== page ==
Friday, September 16, 2005

From another blog

Justine made the following statement in her disturbingly honest post titled "Terrible Apathy":
Cases like political oppression, economic oppression, and, most of all, the depravity of abortion are the ones that tie my soul into knots -- not a bunch of people who will, essentially, after a modicum of discomfort, be as before -- or maybe even, refined by hardship, better off than before.
This is what I commented:

Christian compassion requires us to bear one another's burdens. However, that is so hard to do when we cannot put ourselves in the place of our brothers and sisters. In American, so many of us have become so comfortable that we simply cannot imagine anything else. We are so used to the quick fix and the "happy ending" of TV programs, that we downplay human tragedy and suffering.

Thus, when we watch the TV news of the horrors that our brothers and sisters have faced on the Gulf Coast, we think, "Oh, it's not a big deal...soon their lives will go back to normal...the government will take care of them and maybe they will be better off than before!"

We can say that because we've never lost everything we own. We've never been separated from loved ones, with no idea of whether they are alive or dead. We've never had our six year old son and infant somehow, without us, manage to lead toddlers and tiny kids to safety. We've never seen the person we love most in the world swept away by flood waters, while we were helpless to save our best friend, our lover, the light of our life.

We've never spent days upon days risking our lives and health to rescue people trapped by floodwaters, while we had only a small boat and a board for an oar. We've never dodged the criminal element of our city while trying to save our neighbors.

We've never huddled all alone in the attic of our home, praying the flood waters would recede, praying we would not go into a diabetic coma.

We've never given birth in the Superdome and prayed that, although we had nothing to eat or drink, we would somehow be able to make milk for our newborn.

So it's easy to say, "Oh, these people only suffered a modicum of discomfort", while we sit in our warm, dry, comfortable homes with our nice computers, knowing full well where each member of our family is, knowing where we will spend the night, knowing we have a steady income, knowing we will be safe in our own beds and rise to be able to prepare breakfast in our own homes.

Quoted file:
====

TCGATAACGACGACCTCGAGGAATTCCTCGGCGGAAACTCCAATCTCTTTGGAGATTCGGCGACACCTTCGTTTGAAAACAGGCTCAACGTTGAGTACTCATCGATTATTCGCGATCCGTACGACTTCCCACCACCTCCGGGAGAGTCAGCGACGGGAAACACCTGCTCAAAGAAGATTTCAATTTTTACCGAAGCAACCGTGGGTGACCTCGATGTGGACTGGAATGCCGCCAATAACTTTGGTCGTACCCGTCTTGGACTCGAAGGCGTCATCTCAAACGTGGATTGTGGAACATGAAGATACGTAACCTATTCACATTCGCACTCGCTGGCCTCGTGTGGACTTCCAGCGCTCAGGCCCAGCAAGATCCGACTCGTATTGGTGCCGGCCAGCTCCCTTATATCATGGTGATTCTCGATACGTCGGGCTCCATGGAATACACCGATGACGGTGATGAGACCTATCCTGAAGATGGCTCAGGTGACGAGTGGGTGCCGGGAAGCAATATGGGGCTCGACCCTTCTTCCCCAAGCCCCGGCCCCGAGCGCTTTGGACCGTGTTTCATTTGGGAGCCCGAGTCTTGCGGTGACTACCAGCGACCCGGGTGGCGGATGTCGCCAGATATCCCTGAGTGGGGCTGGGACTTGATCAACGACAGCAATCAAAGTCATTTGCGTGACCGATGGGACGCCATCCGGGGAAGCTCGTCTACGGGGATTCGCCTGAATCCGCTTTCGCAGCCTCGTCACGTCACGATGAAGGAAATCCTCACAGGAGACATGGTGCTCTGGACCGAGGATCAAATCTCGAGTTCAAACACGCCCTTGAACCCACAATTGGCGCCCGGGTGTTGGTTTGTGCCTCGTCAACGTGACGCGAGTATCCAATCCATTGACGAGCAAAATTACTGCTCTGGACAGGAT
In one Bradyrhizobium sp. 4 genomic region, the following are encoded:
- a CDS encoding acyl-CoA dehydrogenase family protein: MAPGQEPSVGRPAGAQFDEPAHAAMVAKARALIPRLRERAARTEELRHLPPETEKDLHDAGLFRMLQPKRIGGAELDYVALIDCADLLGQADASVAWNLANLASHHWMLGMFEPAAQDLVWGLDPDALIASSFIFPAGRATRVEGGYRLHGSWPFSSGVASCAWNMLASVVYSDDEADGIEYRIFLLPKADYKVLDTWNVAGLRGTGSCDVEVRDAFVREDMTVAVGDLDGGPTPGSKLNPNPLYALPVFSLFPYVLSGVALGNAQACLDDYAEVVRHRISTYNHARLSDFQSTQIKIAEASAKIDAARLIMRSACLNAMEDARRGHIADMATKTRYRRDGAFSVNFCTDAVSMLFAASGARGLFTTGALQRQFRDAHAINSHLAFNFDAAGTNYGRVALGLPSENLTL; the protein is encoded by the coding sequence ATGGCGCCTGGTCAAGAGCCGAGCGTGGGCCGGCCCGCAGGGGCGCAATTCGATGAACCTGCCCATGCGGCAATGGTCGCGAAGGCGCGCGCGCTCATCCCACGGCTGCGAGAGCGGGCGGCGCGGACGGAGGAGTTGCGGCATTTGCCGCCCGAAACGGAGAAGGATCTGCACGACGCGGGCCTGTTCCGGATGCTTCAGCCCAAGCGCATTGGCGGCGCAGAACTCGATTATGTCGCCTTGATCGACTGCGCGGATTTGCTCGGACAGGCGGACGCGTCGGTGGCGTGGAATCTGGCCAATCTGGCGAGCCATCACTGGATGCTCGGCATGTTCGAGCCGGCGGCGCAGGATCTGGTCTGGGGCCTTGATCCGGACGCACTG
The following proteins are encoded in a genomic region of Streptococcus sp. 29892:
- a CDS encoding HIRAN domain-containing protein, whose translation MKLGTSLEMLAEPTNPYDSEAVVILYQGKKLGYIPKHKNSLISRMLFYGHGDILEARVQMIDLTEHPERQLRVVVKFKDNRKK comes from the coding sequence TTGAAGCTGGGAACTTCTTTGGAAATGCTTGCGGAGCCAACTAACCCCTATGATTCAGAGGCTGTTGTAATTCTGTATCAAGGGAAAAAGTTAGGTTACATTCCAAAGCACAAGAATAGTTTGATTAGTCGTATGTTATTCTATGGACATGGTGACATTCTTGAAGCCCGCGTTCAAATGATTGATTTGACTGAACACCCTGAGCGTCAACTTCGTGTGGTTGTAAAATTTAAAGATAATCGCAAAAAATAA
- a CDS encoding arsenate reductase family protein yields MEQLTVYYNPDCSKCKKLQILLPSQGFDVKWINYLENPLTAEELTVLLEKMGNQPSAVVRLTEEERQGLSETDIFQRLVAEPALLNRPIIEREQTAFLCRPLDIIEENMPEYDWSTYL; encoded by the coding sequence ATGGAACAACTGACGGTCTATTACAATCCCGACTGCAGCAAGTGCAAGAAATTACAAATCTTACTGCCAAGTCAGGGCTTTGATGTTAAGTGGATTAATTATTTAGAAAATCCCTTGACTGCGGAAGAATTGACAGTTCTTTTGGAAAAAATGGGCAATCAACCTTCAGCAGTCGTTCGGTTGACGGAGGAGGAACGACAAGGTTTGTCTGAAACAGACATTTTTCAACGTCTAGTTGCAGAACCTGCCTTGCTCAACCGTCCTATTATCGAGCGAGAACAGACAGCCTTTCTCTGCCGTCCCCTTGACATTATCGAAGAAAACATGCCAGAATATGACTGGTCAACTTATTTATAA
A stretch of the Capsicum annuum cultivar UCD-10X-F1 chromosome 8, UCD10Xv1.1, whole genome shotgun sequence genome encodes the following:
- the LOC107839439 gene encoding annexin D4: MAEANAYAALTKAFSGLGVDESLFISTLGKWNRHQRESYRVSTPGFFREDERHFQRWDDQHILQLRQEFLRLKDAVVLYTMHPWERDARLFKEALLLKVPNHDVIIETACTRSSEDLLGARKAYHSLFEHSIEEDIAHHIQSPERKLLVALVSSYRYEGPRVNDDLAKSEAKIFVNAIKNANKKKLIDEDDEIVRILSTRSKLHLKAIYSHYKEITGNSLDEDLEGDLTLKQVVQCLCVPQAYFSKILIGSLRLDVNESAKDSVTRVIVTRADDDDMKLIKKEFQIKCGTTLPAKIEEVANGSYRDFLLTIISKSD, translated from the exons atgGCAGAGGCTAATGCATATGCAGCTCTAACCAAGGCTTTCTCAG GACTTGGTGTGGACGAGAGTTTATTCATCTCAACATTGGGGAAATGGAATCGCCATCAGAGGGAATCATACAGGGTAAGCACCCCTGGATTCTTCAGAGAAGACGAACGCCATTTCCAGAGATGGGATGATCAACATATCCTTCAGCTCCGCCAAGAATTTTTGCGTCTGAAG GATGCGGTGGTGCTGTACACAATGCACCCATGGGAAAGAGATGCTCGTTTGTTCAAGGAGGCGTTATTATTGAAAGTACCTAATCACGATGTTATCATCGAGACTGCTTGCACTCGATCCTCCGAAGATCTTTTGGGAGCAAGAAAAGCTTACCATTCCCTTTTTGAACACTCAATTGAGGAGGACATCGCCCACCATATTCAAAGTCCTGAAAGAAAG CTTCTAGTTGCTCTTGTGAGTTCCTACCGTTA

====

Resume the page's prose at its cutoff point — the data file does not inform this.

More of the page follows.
God save us from judgment. Some day we may be the ones who are dependent on the kindness of strangers. Will they save us from the floodwaters? Will they provide our next meal? Or will they be as apathetic and judgmental as we are now?

There is so much more I could have written, especially in response to something else she had written:

Maybe it was the fact that people continued to live in an area below sea level, where no private insurer would provide flood insurance. Maybe it was people who could wade through the muck to loot abandoned buildings but didn't proceed to wade their way out of the city. Maybe it was the immediate whining and finger-pointing, from local governments, advocacy groups and displaced citizens. Maybe it was knowing always in the back of my mind that the majority of these people were going to be just fine -- the government was going to step in a provide generously, no matter how much money private relief offered. Maybe knowing that either way my family was going to be paying for the multiple human follies that escalated this natural disaster to such an extreme level -- in taxes, higher fuel prices, raised insurance premiums -- that made me reluctant to step forward and answer the call to avail myself of the opportunity to serve my fellow man. It was probably a combination of all these things, but also this: there is only so much heartache and horror the human spirit can withstand before the soul callouses and terrible apathy comes to dwell in a tender heart.